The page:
How to Use Creative Thinking and Campaigns to Solve Real-World Issues


Today’s brands are expected to do more than simply sell products or services. Their audiences want them to stand behind particular ideals or beliefs, and to use their reach, clout, and resources to effect change in the world. And not just in the vague “help the planet” or “be kind” way that so many brands have relied on in the past. As the world has become more politicized and divided, and as income, class and racial disparities have become more evident, consumers want brands to openly and assertively stand behind the things that matter to them.

Faced with 57% of customers willing to boycott brands that don’t share their beliefs, brands are finding that wading into the waters of activism is less risky than doing nothing at all.

There’s No Such Thing as a Neutral Brand

Until recently many brands have stayed silent on hot button topics, assuming that neutrality was a safer bet than taking a position one way or the other. But as many people have pointed out, staying silent is taking a stand: it’s a tacit endorsement of the status quo. Being apolitical may have been a possibility for the brands of yesterday, but as brand positioning, marketing and outreach have become increasingly aligned with the identities and viewpoints of consumers, embracing the social or political issues that matter to your audience is a must.

Take Colorado’s indie bookshop chain The Tattered Cover. The store stayed quiet throughout the June 2020 George Floyd Black Lives Matter protests, speaking up only to explain its silence and position of “neutrality”, which it had also held through numerous other critical social issues. The backlash was severe and immediate, resulting in the store issuing an apology to its staff and customers.

Using Your Brand Clout to Change the World

Where some brands derail their brand by prevaricating over whether to speak up, others are boldly leaping into the fray. Done right, a powerful progressive ad campaign can amplify your brand’s standing while being a powerful ally – or vanguard – for the people and causes who will benefit most. Take AirBnB’s “we accept” ad, created in response to Trump’s order to close US borders to refugees. Aired during the Super Bowl, it made its point loudly, proudly, and to the entire nation. Given that Airbnb is a brand built on travel and cross-cultural experiences, it was a stand that made total sense, and that the company would have been remiss not to get behind.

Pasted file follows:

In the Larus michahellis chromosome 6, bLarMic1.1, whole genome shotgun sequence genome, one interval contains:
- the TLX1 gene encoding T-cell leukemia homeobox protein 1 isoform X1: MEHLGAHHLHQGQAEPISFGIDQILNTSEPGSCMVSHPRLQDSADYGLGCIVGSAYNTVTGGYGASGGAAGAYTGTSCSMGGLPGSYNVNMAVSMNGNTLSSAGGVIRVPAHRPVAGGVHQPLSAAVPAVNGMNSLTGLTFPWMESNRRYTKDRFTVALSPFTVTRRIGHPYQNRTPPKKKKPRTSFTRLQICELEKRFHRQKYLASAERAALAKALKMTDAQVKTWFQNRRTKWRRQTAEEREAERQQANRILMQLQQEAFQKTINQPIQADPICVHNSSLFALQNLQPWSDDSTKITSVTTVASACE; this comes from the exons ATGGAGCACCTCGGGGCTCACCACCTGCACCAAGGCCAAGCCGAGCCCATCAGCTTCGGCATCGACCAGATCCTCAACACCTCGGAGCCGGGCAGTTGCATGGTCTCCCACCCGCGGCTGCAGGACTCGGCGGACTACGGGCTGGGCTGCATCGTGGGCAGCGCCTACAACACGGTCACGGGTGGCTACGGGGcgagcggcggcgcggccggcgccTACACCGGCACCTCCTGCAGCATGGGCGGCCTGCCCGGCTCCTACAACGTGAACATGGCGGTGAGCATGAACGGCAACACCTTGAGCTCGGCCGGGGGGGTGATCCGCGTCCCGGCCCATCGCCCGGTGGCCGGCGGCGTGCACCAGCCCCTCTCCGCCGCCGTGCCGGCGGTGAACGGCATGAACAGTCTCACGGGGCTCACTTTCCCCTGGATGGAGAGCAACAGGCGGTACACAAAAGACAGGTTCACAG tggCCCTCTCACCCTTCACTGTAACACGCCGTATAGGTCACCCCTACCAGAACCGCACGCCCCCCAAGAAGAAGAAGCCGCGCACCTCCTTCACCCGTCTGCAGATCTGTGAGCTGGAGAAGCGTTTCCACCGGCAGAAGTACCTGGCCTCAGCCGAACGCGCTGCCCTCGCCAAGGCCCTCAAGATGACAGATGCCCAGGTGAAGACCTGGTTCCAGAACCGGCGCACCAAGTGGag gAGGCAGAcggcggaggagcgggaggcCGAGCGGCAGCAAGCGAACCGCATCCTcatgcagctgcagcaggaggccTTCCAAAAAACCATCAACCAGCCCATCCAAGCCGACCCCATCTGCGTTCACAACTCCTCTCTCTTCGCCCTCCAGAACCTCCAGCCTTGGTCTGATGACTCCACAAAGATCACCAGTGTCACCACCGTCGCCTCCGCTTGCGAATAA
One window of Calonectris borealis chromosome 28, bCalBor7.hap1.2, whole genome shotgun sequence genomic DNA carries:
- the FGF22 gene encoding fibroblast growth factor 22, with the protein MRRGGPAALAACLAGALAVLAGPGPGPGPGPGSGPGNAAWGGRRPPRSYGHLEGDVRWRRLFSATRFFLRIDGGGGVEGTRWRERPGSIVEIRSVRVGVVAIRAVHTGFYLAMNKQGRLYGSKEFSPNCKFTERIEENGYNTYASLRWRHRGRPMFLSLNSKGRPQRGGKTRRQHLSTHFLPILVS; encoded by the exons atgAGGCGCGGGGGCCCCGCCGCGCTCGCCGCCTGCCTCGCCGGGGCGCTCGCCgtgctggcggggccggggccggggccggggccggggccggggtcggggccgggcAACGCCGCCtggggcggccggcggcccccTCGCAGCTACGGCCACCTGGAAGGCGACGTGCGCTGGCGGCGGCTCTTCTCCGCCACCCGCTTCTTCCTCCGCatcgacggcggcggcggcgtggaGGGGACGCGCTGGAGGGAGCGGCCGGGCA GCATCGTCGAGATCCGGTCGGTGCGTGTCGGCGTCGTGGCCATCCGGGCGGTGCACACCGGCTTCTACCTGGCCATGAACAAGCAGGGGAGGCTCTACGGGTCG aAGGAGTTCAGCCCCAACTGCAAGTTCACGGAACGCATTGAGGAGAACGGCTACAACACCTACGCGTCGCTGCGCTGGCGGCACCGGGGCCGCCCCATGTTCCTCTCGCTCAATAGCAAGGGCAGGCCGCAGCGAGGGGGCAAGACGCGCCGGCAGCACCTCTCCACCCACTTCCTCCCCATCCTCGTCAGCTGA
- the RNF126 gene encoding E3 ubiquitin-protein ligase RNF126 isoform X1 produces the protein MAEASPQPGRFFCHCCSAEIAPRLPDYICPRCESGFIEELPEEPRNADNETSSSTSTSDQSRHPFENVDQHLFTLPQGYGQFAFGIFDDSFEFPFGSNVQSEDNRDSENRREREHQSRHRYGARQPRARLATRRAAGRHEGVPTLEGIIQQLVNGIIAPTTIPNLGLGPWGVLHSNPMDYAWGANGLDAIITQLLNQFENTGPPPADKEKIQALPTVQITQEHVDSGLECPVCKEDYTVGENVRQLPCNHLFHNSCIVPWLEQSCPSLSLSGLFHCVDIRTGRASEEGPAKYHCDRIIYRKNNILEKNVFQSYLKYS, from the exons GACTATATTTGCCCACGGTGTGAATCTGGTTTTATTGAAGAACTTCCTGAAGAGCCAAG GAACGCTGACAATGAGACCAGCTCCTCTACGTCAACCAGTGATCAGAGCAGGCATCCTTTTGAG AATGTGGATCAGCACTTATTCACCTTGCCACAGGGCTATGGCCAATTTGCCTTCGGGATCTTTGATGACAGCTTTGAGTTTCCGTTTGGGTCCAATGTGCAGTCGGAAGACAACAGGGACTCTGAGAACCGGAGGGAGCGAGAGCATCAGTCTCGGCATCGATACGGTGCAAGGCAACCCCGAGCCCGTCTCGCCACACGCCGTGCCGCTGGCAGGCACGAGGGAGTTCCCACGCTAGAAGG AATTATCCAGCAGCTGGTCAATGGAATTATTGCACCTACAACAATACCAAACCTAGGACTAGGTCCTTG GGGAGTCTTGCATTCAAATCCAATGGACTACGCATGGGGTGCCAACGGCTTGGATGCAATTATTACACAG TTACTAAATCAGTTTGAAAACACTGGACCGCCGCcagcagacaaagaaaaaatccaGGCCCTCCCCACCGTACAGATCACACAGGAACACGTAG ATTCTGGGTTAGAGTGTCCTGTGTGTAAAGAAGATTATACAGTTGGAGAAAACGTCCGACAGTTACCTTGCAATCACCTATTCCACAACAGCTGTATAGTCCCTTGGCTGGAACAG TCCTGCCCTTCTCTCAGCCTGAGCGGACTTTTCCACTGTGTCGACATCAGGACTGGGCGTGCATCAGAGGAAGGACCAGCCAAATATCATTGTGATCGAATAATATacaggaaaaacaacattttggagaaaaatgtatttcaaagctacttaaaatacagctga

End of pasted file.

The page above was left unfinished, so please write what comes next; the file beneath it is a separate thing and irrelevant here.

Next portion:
As recent Black Lives Matters protests have spread across the nation and around the world, our social feeds and email inboxes have been filled with corporate statements and promises. But it’s the brands who have really gone the extra mile who have stood out as true allies and not just companies checking the corporate activism box. For #BlackoutTuesday, LEGO donated $4m racial equality organizations, while also requesting sellers not advertise police or White House-themed LEGO sets. It was a powerful statement about the redistribution of resources, and also about the kind of world young people should be thinking about building.

Of course, it’s not always the size of your advertising budget that matters. Other smaller organizations ranging from restaurant collectives to small business organizations, have gathered together to amplify black voices and black-owned businesses, or to reveal disparities in salaries or opportunities. These small, grassroots efforts shine a light on other areas of an issue and can be just as valuable as opening up your wallet.

Take a Stand – But Be Sure to Mean It

While issues such as Black Lives Matter or climate change are relevant to every brand in the US, not all will be. Organizations that leap on an activism bandwagon, use a cause to drum up sales, or simply do the bare minimum in order to avoid bad press will end up doing more harm than good.

When committing to a cause, consider its relevance to your brand platform, your understanding of the issue, and your ability to follow through. Don’t be Pepsi appropriating the language of protest to sell a soft drink, or a bunch of wealthy celebrities singing “Imagine” to an anxious, largely unemployed nation during a global pandemic. Read the room, avoid tokenism, get creative, and strive to create something that will actually make a difference. If you get it right, you’ll build some powerful brand equity – but more importantly, you’ll also help build a better world.

See Also:

What is Your Brand’s Purpose? Your Brand Exists to Solve a Problem

The Growing Power of Challenger Brands

Does Your Brand Standout? Why Differentiation Matters

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